Bow-Tie Briefing – Tête-à-tête with Amarnath Lal Das of Accenture (part 1)

Before the COVID pandemic, a survey published by IdeaWorks Company ranked “sales and securing clients” as the leading purpose for a business trip. That was followed by “intra-company meetings” and “conventions and trade shows”. Will this trend continue post-COVID? In these next two editions of Bow-Tie Briefing I am very honoured to have invited a long time corporate travel industry veteran, Amarnath Lal Das, the vice president of travel, meeting and events with Accenture in India, to share his views.      

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Benson: Good morning Amarnath, a warm welcome as our guest of honour today. First things first, please update us on the latest situation in India.

Amarnath: India looks a bit better. Domestic travel is now gradually picking up, so that is positive. However, cross border travel is still very limited. It will take time for the recovery of international travel.

Benson: No doubt, it is extremely challenging. But from a senior management point of view, have you noticed any particular changes in opinion from them?

Amarnath: Due to the pandemic, business travel will move one level up from senior management. Traditionally, travel is viewed as an operational process. But now after COVID, travel management is to be viewed more from a strategic level, as there is overall more focus on duty of care and the human resources angle. Staff are considered an asset to any firm and protecting their safety and well-being during the pandemic are paramount. Senior management believe corporate travel will come back, but it will be in a different form. In India for instance, there used to be lots of travel between offices, such as from Delhi to Bangalore, from Mumbai to Hyderabad…etc. Inter-office travel may decrease, as corporates might need to give up some office space and optimise their spend.

Benson: Yes, different countries have different situations. Could you elaborate a bit more about the scenario in India? 

Amarnath: Sure. Two points to note in India which are different from other countries. One of the high transaction travel volumes is for visa application trips, though this is not a major spend area, as the amount is much smaller comparatively speaking. For example in Bangalore, there is no US Consulate and the nearest one is located in Chennai. If one needs to get a US visa, a visa application trip flying to Chennai is required. Another example is business trips due to business contingency. A business contingency plan (BCP) happens quite frequently in India. For instance, during monsoon season, Mumbai could get heaving flooding. Hence, clients and internal travel contingency implementation plans have to be carried out for backup.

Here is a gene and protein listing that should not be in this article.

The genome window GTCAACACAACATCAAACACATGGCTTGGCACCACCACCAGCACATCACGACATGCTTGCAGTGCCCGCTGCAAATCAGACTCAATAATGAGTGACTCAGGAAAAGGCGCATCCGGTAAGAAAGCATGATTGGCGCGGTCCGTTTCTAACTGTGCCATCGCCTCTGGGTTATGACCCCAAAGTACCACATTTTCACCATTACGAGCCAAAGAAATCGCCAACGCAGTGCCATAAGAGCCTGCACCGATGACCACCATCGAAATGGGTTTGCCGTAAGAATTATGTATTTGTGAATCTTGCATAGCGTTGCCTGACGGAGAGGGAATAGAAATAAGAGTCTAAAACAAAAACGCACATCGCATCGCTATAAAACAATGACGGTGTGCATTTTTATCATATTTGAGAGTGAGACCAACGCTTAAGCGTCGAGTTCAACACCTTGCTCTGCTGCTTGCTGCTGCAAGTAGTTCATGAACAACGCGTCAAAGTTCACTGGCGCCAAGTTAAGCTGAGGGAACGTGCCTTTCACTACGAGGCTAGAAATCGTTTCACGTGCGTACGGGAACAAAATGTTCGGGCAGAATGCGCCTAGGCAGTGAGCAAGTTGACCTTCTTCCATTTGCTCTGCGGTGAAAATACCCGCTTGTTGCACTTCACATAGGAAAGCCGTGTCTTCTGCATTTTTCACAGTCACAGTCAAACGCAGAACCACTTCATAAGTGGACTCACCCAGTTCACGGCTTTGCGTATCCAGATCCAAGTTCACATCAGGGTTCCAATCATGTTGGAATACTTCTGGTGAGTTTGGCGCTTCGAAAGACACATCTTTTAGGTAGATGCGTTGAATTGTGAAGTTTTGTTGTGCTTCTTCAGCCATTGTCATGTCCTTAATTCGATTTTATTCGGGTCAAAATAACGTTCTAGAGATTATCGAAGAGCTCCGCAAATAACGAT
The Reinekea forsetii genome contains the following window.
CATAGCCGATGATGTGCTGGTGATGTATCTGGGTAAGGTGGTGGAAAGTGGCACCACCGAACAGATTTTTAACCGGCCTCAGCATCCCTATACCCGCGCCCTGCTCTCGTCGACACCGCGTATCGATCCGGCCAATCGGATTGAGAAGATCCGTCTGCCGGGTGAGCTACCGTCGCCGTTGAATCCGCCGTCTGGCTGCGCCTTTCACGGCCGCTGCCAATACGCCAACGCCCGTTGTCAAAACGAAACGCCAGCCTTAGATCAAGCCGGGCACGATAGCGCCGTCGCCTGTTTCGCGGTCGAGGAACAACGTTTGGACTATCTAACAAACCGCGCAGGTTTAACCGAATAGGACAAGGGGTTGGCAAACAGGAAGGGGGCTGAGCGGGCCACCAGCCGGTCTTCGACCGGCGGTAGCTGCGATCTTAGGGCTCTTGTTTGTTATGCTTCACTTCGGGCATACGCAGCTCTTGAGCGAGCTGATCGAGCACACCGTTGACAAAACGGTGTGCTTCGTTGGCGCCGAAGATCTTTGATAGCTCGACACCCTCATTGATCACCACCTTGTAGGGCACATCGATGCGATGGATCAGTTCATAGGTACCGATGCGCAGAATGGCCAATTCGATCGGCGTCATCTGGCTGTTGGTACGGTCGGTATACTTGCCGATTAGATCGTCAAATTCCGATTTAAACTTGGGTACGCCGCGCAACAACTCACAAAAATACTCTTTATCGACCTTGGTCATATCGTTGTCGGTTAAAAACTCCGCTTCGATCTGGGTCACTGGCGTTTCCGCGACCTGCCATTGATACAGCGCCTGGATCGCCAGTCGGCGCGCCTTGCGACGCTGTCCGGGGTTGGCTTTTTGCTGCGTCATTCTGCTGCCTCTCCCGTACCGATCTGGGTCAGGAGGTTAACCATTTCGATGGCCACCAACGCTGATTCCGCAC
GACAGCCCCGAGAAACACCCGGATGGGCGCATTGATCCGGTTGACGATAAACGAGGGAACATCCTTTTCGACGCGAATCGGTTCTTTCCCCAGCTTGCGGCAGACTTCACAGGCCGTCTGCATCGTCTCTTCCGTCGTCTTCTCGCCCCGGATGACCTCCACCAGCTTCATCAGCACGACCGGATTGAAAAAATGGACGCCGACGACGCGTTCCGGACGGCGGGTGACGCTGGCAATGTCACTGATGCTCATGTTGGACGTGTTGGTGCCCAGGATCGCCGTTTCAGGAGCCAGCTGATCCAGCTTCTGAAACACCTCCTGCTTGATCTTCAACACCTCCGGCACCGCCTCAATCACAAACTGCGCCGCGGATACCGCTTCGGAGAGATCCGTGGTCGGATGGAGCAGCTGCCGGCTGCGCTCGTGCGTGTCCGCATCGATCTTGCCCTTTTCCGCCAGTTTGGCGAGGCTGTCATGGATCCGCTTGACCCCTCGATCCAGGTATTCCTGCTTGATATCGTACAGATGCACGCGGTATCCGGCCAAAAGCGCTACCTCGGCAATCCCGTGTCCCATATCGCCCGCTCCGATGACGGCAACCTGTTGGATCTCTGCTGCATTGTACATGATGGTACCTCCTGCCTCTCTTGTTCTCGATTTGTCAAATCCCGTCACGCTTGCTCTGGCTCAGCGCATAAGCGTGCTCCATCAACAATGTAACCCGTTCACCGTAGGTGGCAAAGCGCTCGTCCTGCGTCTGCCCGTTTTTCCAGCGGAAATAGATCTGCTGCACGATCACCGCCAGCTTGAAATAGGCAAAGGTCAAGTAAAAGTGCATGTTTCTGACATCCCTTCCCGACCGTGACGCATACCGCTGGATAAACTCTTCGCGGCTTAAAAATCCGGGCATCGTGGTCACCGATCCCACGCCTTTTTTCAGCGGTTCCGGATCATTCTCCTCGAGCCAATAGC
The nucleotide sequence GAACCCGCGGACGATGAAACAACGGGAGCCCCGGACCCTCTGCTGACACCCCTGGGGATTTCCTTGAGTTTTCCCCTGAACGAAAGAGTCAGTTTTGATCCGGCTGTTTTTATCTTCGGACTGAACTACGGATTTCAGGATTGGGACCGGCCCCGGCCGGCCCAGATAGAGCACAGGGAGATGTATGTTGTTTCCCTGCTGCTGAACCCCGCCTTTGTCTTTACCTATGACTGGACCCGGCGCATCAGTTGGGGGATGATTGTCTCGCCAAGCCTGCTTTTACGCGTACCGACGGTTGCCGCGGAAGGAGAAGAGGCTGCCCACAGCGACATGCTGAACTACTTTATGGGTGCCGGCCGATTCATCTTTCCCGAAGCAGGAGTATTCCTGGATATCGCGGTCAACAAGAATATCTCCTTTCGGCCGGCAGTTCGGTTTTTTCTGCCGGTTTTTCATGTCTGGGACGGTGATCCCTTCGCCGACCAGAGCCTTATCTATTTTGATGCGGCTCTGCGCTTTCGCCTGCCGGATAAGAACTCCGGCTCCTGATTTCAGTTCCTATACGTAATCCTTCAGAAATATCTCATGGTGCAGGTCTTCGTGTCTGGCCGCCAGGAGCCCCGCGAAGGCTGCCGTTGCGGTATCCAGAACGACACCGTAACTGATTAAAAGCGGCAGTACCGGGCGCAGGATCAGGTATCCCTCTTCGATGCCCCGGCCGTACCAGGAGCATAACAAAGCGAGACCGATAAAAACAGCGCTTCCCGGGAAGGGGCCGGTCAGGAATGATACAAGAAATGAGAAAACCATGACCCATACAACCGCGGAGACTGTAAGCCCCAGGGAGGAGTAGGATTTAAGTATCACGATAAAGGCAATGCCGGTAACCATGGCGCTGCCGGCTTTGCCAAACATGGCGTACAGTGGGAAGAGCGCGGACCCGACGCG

Benson:  Let’s deeper-dive and discuss your view on the purpose of business trips pre and post COVID. According to research, “sales and securing clients” are amongst the most important reasons for airline business travel. What’s your view?  

Amarnath: For a “sales and securing clients” business trip, depending on the nature of business, most of the corporate travel is expected to increase. In my opinion, everybody is trying to salvage their business post COVID. “Being there” remains an important attribute for sales, and sales people need to sit with the clients to regain businesses. However, in the IT business it might be different. Due to the need of portraying high-end technology, they might utilise new technology and social media more to replace the need of travel. 

In the next edition of the Bow-Tie briefing, we will continue the tête-à-tête discussion with the industry guru Amarnath. Please stay tuned. 😊

Bow-Tie Briefing shares the views of Benson Tang, a corporate travel thought leader and executive director of the CTC – Corporate Travel Community. Benson’s remarkable career in travel started more than 25 years ago and his extensive knowledge of the corporate travel sector has made him a sought-after speaker and lecturer.

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